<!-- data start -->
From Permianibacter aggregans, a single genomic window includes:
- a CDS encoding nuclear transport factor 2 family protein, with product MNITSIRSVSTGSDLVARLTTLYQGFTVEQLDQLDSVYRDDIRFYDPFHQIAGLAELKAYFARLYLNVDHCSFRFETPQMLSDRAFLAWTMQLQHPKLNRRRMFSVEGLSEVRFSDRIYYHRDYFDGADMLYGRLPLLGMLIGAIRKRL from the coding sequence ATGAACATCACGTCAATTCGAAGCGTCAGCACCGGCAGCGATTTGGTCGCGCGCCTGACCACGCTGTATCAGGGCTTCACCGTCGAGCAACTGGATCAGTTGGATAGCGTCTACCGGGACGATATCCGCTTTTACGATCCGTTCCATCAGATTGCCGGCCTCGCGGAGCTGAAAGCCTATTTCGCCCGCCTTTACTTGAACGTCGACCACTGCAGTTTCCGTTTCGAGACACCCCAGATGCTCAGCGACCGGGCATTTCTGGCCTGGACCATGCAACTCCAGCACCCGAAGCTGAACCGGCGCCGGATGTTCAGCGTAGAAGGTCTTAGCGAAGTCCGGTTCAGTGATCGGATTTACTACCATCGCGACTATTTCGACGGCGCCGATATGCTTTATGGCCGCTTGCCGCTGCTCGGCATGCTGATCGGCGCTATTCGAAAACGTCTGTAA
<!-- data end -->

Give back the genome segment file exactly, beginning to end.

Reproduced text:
From Permianibacter aggregans, a single genomic window includes:
- a CDS encoding nuclear transport factor 2 family protein, with product MNITSIRSVSTGSDLVARLTTLYQGFTVEQLDQLDSVYRDDIRFYDPFHQIAGLAELKAYFARLYLNVDHCSFRFETPQMLSDRAFLAWTMQLQHPKLNRRRMFSVEGLSEVRFSDRIYYHRDYFDGADMLYGRLPLLGMLIGAIRKRL from the coding sequence ATGAACATCACGTCAATTCGAAGCGTCAGCACCGGCAGCGATTTGGTCGCGCGCCTGACCACGCTGTATCAGGGCTTCACCGTCGAGCAACTGGATCAGTTGGATAGCGTCTACCGGGACGATATCCGCTTTTACGATCCGTTCCATCAGATTGCCGGCCTCGCGGAGCTGAAAGCCTATTTCGCCCGCCTTTACTTGAACGTCGACCACTGCAGTTTCCGTTTCGAGACACCCCAGATGCTCAGCGACCGGGCATTTCTGGCCTGGACCATGCAACTCCAGCACCCGAAGCTGAACCGGCGCCGGATGTTCAGCGTAGAAGGTCTTAGCGAAGTCCGGTTCAGTGATCGGATTTACTACCATCGCGACTATTTCGACGGCGCCGATATGCTTTATGGCCGCTTGCCGCTGCTCGGCATGCTGATCGGCGCTATTCGAAAACGTCTGTAA